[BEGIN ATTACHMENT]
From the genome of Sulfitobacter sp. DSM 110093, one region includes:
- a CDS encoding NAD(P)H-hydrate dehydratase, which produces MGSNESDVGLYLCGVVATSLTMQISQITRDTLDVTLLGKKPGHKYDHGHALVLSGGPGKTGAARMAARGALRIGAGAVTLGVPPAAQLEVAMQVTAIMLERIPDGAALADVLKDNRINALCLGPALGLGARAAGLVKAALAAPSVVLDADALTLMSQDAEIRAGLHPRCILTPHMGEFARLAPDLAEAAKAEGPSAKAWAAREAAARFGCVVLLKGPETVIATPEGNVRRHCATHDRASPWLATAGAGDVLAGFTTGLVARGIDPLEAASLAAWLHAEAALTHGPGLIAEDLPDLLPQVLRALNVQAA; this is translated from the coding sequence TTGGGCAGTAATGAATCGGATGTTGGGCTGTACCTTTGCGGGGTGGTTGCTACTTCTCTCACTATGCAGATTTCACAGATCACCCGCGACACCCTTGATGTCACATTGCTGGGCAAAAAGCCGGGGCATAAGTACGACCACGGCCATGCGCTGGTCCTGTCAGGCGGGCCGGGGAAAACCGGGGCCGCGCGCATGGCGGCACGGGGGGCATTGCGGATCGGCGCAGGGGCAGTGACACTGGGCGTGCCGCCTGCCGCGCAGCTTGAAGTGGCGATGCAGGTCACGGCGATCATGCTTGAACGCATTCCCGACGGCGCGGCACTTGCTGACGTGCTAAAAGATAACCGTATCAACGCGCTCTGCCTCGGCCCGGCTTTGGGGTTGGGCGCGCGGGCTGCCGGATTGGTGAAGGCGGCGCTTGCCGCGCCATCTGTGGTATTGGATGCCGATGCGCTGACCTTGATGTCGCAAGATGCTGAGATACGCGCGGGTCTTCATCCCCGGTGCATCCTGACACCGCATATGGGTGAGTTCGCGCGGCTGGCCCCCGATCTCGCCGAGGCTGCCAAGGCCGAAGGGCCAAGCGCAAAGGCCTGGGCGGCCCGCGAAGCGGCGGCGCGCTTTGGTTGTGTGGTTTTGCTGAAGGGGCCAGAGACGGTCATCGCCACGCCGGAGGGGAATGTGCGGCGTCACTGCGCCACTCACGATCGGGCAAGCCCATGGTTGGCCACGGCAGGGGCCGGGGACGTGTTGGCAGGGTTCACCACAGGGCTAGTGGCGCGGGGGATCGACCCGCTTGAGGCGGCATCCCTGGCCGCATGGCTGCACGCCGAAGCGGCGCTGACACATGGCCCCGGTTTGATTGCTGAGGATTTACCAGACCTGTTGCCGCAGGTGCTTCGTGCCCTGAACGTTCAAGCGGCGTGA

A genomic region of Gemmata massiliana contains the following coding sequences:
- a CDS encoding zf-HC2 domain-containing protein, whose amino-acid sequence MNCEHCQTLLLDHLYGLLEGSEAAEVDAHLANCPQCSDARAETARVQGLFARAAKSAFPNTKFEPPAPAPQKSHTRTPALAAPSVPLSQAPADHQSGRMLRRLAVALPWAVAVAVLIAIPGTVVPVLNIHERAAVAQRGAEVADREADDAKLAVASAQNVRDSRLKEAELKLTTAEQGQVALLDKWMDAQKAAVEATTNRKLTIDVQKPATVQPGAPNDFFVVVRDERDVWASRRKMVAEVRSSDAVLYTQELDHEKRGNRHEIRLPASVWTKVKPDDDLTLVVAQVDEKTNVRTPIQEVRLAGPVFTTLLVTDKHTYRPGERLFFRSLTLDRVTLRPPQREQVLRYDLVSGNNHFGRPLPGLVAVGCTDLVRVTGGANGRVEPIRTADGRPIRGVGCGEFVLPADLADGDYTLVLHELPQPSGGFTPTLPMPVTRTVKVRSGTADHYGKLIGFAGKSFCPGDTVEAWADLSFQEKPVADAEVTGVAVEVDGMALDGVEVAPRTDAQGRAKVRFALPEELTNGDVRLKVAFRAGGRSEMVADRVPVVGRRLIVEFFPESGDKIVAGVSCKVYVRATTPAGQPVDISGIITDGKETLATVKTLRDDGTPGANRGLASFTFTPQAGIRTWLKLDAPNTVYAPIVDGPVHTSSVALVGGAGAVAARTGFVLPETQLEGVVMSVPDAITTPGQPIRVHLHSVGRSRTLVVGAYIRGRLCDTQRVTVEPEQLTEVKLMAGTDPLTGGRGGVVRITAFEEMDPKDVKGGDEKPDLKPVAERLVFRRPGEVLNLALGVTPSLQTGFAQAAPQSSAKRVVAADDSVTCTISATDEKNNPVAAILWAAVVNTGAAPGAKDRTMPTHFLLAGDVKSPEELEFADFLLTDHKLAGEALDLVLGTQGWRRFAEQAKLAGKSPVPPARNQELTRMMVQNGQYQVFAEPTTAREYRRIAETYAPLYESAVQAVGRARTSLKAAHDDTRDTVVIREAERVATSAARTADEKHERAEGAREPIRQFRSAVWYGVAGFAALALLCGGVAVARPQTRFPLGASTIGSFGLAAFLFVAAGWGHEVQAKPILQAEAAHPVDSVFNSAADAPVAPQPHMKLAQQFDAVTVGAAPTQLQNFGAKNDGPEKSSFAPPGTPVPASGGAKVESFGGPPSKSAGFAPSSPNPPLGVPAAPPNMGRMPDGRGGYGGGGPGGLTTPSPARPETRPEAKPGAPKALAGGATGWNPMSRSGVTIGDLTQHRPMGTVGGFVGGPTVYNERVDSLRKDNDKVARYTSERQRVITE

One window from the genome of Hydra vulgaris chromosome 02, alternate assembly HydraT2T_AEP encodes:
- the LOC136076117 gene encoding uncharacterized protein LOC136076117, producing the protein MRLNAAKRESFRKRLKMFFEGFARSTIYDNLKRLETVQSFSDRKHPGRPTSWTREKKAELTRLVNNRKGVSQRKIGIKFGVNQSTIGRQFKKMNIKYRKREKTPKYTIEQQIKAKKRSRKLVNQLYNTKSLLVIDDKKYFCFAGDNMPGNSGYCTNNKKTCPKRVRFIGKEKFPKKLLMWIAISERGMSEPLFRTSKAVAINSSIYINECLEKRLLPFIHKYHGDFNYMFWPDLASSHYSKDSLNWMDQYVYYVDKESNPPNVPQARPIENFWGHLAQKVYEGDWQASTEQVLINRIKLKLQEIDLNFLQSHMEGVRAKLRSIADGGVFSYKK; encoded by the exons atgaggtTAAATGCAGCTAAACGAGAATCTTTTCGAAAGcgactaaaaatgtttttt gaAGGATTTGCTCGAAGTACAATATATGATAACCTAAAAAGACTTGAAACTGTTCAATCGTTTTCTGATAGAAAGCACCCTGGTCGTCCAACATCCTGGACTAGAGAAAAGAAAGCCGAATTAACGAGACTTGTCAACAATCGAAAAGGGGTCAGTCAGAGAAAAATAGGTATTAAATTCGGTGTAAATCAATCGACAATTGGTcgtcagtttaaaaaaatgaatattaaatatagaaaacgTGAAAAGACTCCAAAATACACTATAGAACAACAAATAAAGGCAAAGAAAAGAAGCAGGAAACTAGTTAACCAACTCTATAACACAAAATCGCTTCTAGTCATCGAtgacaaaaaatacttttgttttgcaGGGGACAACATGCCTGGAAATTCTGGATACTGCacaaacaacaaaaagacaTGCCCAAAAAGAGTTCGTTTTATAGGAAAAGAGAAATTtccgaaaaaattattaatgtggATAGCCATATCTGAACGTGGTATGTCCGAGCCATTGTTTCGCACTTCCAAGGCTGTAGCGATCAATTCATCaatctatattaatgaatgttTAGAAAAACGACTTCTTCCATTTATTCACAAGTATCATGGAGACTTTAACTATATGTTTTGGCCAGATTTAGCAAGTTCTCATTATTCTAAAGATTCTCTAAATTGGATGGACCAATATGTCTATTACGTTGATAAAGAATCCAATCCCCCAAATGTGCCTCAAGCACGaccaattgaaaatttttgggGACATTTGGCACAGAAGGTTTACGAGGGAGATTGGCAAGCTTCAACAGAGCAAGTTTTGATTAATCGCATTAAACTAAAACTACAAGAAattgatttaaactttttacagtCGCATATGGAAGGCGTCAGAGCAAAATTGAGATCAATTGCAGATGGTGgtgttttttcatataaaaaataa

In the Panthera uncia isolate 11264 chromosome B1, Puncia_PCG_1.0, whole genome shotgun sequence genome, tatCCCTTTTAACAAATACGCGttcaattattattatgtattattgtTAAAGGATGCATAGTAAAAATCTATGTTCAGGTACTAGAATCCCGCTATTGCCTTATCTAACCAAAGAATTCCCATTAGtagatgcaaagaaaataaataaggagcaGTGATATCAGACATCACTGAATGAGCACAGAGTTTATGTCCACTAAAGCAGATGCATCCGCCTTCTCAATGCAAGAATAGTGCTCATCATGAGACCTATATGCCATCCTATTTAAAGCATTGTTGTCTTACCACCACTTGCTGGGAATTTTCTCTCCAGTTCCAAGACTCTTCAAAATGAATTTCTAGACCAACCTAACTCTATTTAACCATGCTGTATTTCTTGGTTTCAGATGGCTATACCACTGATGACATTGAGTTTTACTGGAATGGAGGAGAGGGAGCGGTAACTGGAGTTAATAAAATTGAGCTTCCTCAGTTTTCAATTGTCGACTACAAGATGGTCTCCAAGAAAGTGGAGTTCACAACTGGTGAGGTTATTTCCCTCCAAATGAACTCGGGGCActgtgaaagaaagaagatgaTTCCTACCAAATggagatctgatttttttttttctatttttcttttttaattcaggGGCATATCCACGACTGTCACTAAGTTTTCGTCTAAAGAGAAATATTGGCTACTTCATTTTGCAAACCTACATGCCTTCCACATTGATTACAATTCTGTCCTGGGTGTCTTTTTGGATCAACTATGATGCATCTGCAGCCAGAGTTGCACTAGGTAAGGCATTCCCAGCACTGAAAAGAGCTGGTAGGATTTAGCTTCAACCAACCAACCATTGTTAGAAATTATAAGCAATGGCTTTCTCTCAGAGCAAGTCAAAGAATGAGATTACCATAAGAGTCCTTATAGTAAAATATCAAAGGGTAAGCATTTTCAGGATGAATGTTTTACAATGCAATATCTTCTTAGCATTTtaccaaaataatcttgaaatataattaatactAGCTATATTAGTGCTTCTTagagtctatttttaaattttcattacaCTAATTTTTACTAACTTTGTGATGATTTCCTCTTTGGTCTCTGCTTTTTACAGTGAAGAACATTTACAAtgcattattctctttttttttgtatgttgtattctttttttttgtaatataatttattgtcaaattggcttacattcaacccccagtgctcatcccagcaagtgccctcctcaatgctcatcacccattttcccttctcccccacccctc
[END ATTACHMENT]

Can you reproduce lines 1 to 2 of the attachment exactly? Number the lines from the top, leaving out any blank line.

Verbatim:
From the genome of Sulfitobacter sp. DSM 110093, one region includes:
- a CDS encoding NAD(P)H-hydrate dehydratase, which produces MGSNESDVGLYLCGVVATSLTMQISQITRDTLDVTLLGKKPGHKYDHGHALVLSGGPGKTGAARMAARGALRIGAGAVTLGVPPAAQLEVAMQVTAIMLERIPDGAALADVLKDNRINALCLGPALGLGARAAGLVKAALAAPSVVLDADALTLMSQDAEIRAGLHPRCILTPHMGEFARLAPDLAEAAKAEGPSAKAWAAREAAARFGCVVLLKGPETVIATPEGNVRRHCATHDRASPWLATAGAGDVLAGFTTGLVARGIDPLEAASLAAWLHAEAALTHGPGLIAEDLPDLLPQVLRALNVQAA; this is translated from the coding sequence TTGGGCAGTAATGAATCGGATGTTGGGCTGTACCTTTGCGGGGTGGTTGCTACTTCTCTCACTATGCAGATTTCACAGATCACCCGCGACACCCTTGATGTCACATTGCTGGGCAAAAAGCCGGGGCATAAGTACGACCACGGCCATGCGCTGGTCCTGTCAGGCGGGCCGGGGAAAACCGGGGCCGCGCGCATGGCGGCACGGGGGGCATTGCGGATCGGCGCAGGGGCAGTGACACTGGGCGTGCCGCCTGCCGCGCAGCTTGAAGTGGCGATGCAGGTCACGGCGATCATGCTTGAACGCATTCCCGACGGCGCGGCACTTGCTGACGTGCTAAAAGATAACCGTATCAACGCGCTCTGCCTCGGCCCGGCTTTGGGGTTGGGCGCGCGGGCTGCCGGATTGGTGAAGGCGGCGCTTGCCGCGCCATCTGTGGTATTGGATGCCGATGCGCTGACCTTGATGTCGCAAGATGCTGAGATACGCGCGGGTCTTCATCCCCGGTGCATCCTGACACCGCATATGGGTGAGTTCGCGCGGCTGGCCCCCGATCTCGCCGAGGCTGCCAAGGCCGAAGGGCCAAGCGCAAAGGCCTGGGCGGCCCGCGAAGCGGCGGCGCGCTTTGGTTGTGTGGTTTTGCTGAAGGGGCCAGAGACGGTCATCGCCACGCCGGAGGGGAATGTGCGGCGTCACTGCGCCACTCACGATCGGGCAAGCCCATGGTTGGCCACGGCAGGGGCCGGGGACGTGTTGGCAGGGTTCACCACAGGGCTAGTGGCGCGGGGGATCGACCCGCTTGAGGCGGCATCCCTGGCCGCATGGCTGCACGCCGAAGCGGCGCTGACACATGGCCCCGGTTTGATTGCTGAGGATTTACCAGACCTGTTGCCGCAGGTGCTTCGTGCCCTGAACGTTCAAGCGGCGTGA